By Rafael Olmeda on 1/6/2014
Jose Godinez-Samperio came to the United States with his family when he was 9. He was still a child when his visa expired.
But he never left. He stayed in the Tampa area, became an Eagle Scout, graduated at the top of his high school class, and earned a law degree at Florida State University. Now he wants a license to practice law.
When the California Supreme Court granted a bar card to a Mexican immigrant without a green card last Thursday, Godinez-Samperio said he was ecstatic, and hopeful that Florida will follow suit.
Godinez-Samperio passed the Florida Bar exam in 2011, and the Board of Bar Examiners found that he met all the requirements for admission. But the board questioned whether someone who is not in the country legally could be granted a license, and asked the state's high court to make the decision. The Florida Supreme Court, which heard oral arguments in October, has not said when it will rule.
"They've been very good about not giving any indication which way they're going to go," Godinez-Samperio, 27, said in a telephone interview Friday. "They've been very impartial. But I'm hopeful they'll look favorably on what was decided in California. I have followed all the rules. I should get my bar card."
Sergio C. Garcia, an undocumented immigrant from Mexico, fought for four years to obtain a license to practice law in California. The state legislature passed a law last year specifically approving an exemption for aspiring lawyers from a federal rule barring licenses for immigrants without legal status in the United States. That cleared the way for Thursday's ruling.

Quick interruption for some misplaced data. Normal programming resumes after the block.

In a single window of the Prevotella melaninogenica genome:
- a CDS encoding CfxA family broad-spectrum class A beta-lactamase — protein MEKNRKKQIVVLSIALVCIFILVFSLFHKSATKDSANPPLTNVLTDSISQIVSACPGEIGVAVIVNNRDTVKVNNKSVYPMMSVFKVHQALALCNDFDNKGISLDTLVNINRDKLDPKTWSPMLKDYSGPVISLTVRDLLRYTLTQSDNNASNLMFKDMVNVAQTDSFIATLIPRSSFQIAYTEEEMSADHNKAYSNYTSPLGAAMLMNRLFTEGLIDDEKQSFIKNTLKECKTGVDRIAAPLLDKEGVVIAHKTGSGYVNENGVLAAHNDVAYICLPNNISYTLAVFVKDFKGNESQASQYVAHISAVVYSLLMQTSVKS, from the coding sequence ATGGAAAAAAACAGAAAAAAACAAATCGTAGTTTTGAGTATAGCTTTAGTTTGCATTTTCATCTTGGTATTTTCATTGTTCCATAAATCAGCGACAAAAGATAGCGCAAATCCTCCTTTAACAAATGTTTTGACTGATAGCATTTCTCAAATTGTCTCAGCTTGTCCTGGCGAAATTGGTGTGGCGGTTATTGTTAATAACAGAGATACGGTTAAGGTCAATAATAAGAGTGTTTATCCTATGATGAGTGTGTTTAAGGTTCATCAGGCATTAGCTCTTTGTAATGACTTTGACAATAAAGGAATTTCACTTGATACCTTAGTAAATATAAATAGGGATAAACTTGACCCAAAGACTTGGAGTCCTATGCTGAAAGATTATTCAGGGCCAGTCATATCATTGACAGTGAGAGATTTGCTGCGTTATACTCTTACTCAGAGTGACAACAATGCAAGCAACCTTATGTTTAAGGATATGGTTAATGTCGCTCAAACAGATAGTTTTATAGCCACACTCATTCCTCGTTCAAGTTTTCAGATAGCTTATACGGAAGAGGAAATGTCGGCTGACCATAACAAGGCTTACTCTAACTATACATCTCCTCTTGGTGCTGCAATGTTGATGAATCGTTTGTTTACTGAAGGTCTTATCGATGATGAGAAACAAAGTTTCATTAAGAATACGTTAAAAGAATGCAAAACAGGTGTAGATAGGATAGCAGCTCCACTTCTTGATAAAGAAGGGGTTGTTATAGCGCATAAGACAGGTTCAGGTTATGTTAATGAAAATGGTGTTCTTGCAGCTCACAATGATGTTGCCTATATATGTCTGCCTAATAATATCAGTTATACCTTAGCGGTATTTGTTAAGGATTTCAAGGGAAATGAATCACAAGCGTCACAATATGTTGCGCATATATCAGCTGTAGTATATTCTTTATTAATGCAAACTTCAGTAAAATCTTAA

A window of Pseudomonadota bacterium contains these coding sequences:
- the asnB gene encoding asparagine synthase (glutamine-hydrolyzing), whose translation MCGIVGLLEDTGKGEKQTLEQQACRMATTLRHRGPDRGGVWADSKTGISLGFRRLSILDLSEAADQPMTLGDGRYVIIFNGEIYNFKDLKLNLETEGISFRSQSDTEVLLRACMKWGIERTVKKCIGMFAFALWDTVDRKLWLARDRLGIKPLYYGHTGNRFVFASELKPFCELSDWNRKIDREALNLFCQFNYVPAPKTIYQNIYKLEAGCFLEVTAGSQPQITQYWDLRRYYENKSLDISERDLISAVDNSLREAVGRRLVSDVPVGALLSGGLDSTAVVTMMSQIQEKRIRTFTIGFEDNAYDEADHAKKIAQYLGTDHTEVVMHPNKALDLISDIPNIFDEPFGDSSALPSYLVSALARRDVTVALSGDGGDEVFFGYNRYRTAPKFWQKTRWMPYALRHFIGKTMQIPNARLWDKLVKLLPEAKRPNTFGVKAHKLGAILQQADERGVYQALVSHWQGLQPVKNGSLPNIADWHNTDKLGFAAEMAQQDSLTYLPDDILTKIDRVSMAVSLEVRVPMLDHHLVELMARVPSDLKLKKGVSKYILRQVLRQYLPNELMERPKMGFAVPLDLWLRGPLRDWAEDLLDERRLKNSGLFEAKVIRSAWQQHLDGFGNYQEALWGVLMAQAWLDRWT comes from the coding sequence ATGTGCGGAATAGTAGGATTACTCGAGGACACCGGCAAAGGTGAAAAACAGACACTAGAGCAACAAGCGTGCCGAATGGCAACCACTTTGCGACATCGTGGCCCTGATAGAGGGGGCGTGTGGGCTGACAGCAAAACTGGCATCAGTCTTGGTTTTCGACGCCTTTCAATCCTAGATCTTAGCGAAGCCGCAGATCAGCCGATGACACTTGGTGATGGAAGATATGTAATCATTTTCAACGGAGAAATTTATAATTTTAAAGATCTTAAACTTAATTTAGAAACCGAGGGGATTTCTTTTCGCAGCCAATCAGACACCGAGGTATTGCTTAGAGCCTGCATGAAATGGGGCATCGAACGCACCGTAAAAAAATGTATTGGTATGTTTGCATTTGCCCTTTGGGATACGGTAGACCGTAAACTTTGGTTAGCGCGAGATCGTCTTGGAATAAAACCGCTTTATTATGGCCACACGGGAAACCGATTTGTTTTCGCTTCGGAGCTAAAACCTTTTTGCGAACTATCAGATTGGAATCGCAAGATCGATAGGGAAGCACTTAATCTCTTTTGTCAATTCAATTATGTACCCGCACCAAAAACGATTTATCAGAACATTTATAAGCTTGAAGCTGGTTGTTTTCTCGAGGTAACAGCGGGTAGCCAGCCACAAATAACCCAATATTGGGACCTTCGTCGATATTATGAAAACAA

Because federal law prohibits undocumented immigrants from working in the U.S. legally, Garcia can only practice law for free – unless he does it outside the country.
As Godinez-Samperio's case made its way to the Florida Supreme Court, his legal situation changed. In December 2012, he obtained a Social Security card, a work permit and continued residency under President Obama's "deferred action" policy halting the deportation process against undocumented immigrants who arrived in the country as children.
"Garcia can practice law but can't work, while Jose can work but can't practice law, yet," said Sandy D'Alemberte, Godinez-Samperio's lawyer.
Like his client, D'Alemberte said he won't try to predict what the Florida Supreme Court will rule, but he was encouraged by some of the questions he was asked during oral arguments in October.
"If he got a Social Security number, if he is able to obtain a Social Security number, then what is the issue here?" asked Justice Jorge Labarge.
"Your honor, you have just summed up my argument," D'Alemberte replied.
Critics of illegal immigration have decried the California decision and continue to oppose Godinez-Samperio's effort to practice law in Florida.
"Someone who is not in this country legally has no business representing anyone else in a court of law," said William Gheen, president of Americans for Legal Immigration. He called the president's deferred action policy "an unconstitutional abuse of power" and said Godinez-Samperio is not facing deportation only because immigration law is being ignored.
Godinez-Samperio didn't entirely disagree — while he said he can no longer be classified as "undocumented," he added he is not on a path to citizenship. Unless Congress acts, he said, there's always a chance that a change in policy will put him right back where he was before – without work authorization and subject to deportation.
Florida Bar rules do not require an attorney to be a citizen, and they are silent on the issue of whether they need to show proof of legal immigration status. The rules that restrict undocumented immigrants are federal, Florida Justice Labarge said in October, implying that Florida can grant Godinez-Samperio the right to practice law without giving him the right to charge for his services in the U.S., which would remain up to the federal government.
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